For example, Scotts Miracle Gro is a multinational corporation headquartered in Maryville, Ohio. The company started in 1868 as a family business selling seeds. In 1995, it merged with Miracle Gro to form the Scotts Miracle Gro Group, which is now a leader in lawn maintenance and horticulture in general. They produce a wide range of products, including some controversial pesticides, fungicides and herbicides. They are also the exclusive distributor of the infamous Roundup, licensed by Monsanto.

In 2014, SMG acquired General Hydroponics and Vermicrop, in 2016 Agritech (Botanicaire) and 75 % from Gavita, all through its Hawthorne subsidiary. It now owns the main brands of fertilizers
and hydroponic systems, lighting, organic supplements and various cultivation supplements. In the fall of 2017, they strengthened their cannabis presence with an acquisition of CanFilter ($ 72.2 million), bringing the total investment to $ 565 million since the process began in 2015. At the beginning of 2018, they acquired Sunlight Supply, one of from two leading distributors in the United States, for $ 450 million. The total investment is more than $ 1 billion.

Here in Europe, we are General Hydroponics Europe, a French company owned by Larry Brooke, founder of GH and co-founder of GHE, Noucetta Kehdi, my wife, also co-founder of GHE, and I, William Texier, co-founder and
executive. Fortunately, the Scotts group didn't buy us and we remain an independent small company with the same values all the time.

To cut a long story short, SMG bought the name when they bought GH. We can no longer use it and by 2021 we must change our identity. Terra Aquatica existed before. It's a small company that also belongs to Larry, Noucetta and me. The company manufactures organic products for GHE. We decided to choose this identity, and the more I get along with it, the more I like it. Terra Aquatica is GHE without toxic owners. But not only that. It is a new beginning for our company, with new team members and great enthusiasm.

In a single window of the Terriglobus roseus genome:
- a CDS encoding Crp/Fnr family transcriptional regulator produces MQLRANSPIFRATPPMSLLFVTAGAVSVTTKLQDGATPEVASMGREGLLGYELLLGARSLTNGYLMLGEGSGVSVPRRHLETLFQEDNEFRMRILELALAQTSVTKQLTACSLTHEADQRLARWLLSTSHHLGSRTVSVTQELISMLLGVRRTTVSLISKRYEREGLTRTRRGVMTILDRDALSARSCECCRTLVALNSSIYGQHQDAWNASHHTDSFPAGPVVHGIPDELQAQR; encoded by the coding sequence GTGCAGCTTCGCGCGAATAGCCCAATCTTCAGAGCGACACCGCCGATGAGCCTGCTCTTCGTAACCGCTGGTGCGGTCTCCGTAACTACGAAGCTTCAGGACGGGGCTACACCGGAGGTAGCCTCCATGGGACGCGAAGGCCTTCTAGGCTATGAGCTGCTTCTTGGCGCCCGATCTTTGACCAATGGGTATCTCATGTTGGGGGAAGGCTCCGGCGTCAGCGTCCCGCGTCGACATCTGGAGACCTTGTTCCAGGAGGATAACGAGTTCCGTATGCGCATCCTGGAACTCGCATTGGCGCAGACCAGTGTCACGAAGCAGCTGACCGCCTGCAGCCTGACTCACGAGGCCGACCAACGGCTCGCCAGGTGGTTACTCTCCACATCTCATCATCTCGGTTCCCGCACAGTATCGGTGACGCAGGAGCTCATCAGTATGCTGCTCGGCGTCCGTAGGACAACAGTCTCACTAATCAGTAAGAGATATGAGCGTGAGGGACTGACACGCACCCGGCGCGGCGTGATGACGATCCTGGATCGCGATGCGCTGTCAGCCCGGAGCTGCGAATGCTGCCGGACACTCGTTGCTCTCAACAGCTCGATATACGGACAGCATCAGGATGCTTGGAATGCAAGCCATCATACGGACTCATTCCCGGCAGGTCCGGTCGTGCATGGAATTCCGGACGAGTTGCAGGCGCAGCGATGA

Will the new company offer any other and new products?

Of course there will be new products, but we will keep all our current ones.

Fortunately, SMG only bought the label on the bottle, but not what's inside. They can't take our recipes. All historical GH recipes, such as the famous three-component Flora Series system, were developed by Call Hermann, our longtime friend and
co-worker. Newer recipes and organic range have been developed here in GHE or Terra Aquatica. Therefore, the products do not change. In our company we already produce more than 90 % from our line, including plastic containers. We are buying equipment for the production of the missing 10 %.

We already had line differences with our sister company in California, mainly due to differences in regulations and markets. What will change in the future will be that completely new products will be developed here. Previously, I worked with the research team at GH on some projects and they were a great support. We are now renewing a full-fledged European team and we need to explore a lot of projects.

What do you think the future of cultivation will look like?

The future of our industry will be affected by a change in cannabis laws. It happens practically everywhere. Although slowly but irreversibly. In the future, hydroponic technologies will be used to grow most medicinal cannabis worldwide,
in a controlled environment, under artificial lighting to prevent contamination from the ground and possible contamination.

As far as food is concerned, we will have to completely change the practices we use to produce it. Hydroponics is a way to provide large quantities of fresh vegetables even in places without soil. Growing populations and water shortages mean much more hydroponics in the future.

Technology itself will not change much. We have long developed high performance systems. We are working to shift the oxygen content of nutrients almost to what the laws of physics allow. But it will take a while before we have a working prototype.

The nutrient solution has been improved for so long that there is no further improvement in this area. In Terra Aquatica (not GH) we have developed organic hydroponics. There is a lot that can be done on this journey. We are currently working to bring more life to hydroponic cultivation to make it a more ecological method. This means introducing more microorganisms into it. In the future, you will see how the results of this research enter the market.


"Today, technology is misused in the food industry."

"Hydroponics is a way to secure large amounts of fresh vegetables even in places without soil."